Update: We just did the same test with a couple of iPhone 3G units – one was running on the iOS4, while the other was on iPhone OS 3.1.2. They both performed identically so we can confirm that the problem isn’t in the Apple latest smartphone platform. Obviously the iPhone 4 uses a different proximity sensor, which causes the issues. This is not to say that Apple won’t be able to fix it in software – it’s still possible that a future update will find a workaround to the hardware deficiency. The thing is this is much harder to do than just fix a few variable values in the source code (which would be the case if it was a software issue) so it will probably take more time to figure out.
Apple tells ITC that Andy Rubin took Android framework from them
Related to its case against HTC, Apple just filed some more paperwork with the International Trade Commission. In the filing, Apple said that while HTC would like the ITC to believe that Andy Rubin’s career started at Danger or at General Magic in the mid 1990′s, the truth is that he was a low-level engineer with Apple in the early 1990′s and took the framework for Android from them.
Apple said that evidence at a previous hearing showed that Rubin actually worked as a low-level engineer at Apple in the early 1990′s where he reported to the inventors of the ’263 patent, which has to do with real-time API. According to the filing, Apple claims that the Android platform uses the subsystem process from the ’263 patent which allows for a flexible design and allows Android to be, as HTC puts it, ‘highly customizable and expandable‘.
Instead of directly accusing Google of patent infringement, Apple simply is pointing out that HTC is not being totally truthful with the court. So far, the Cupertino based firm has sued handset manufacturers and not Google directly. If Apple decides to take Google to court, Rubin’s days at Apple might receive more scrutiny. The whole statement from Apple would certainly change the history books if Apple’s statement is true, that Android came from Apple. Even more serious, if the ITC upholds the ruling that the ’263 patent is valid and Apple does decide to turn against Google, it is possible that Apple could get an injunction against Android sales.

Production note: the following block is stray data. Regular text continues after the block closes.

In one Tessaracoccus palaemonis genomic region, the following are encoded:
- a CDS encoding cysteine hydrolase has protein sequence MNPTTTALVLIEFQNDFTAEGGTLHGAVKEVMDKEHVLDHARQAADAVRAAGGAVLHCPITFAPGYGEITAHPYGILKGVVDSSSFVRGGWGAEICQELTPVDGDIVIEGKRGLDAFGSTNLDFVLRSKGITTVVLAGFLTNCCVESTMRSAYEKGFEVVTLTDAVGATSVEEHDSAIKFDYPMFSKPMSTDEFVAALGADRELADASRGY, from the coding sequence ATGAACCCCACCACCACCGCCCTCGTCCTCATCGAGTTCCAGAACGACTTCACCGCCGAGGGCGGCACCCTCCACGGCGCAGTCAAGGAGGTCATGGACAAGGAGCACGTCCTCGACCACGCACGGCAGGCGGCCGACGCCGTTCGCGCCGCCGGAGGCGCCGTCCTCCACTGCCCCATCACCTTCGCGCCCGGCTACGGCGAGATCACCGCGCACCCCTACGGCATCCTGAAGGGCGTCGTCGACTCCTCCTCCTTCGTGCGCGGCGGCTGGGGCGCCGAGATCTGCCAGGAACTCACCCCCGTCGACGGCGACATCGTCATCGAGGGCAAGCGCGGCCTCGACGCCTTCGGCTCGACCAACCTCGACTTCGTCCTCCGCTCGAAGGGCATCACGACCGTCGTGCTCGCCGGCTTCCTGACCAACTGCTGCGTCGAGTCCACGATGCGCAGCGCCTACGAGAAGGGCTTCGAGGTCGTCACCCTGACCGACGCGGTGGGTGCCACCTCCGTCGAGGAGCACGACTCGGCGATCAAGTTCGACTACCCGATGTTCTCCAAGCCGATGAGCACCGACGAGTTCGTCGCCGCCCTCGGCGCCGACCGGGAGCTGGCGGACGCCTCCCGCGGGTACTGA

As it currently stands, Apple’s legal focus in this case is on HTC which means that Rubin’s employment history is a moot point, except-as we already pointed out once-just to show that HTC is not being totally truthful.
Boost Mobile today announced that it’s now carrying the LG Optimus F3, a phone that hit parent company Sprint in June 2013. The Optimus F3 (See our hands-on) sports a 4-inch display and runs Android 4.1. Boost is selling it for $129. [Boost]
Beats Pill XL by Dre Bluetooth speaker hits the FCC
A larger Beats Pill wireless speaker has appeared in the FCC website. Dubbed the Beats Pill XL, the latest sound bar from Dr. Dre packs more punch and a similar design to the first Pill.
The speaker is yet to be officially announced, but the FCC docs reveal it boasts Bluetooth connectivity and NFC for easier pairing.
On top of that, there’s a 4,400mAh battery inside. As you’d imagine, it’s used for not only providing juice to the Pill, but can also charge your mobile phone.
As the Beats Pill XL by Dr. Dre isn’t yet official there’s no info on pricing and availability. Judging by its size, I presume it’s going to be a bit pricier than its smaller brother, which currently retails for under $200 on Amazon.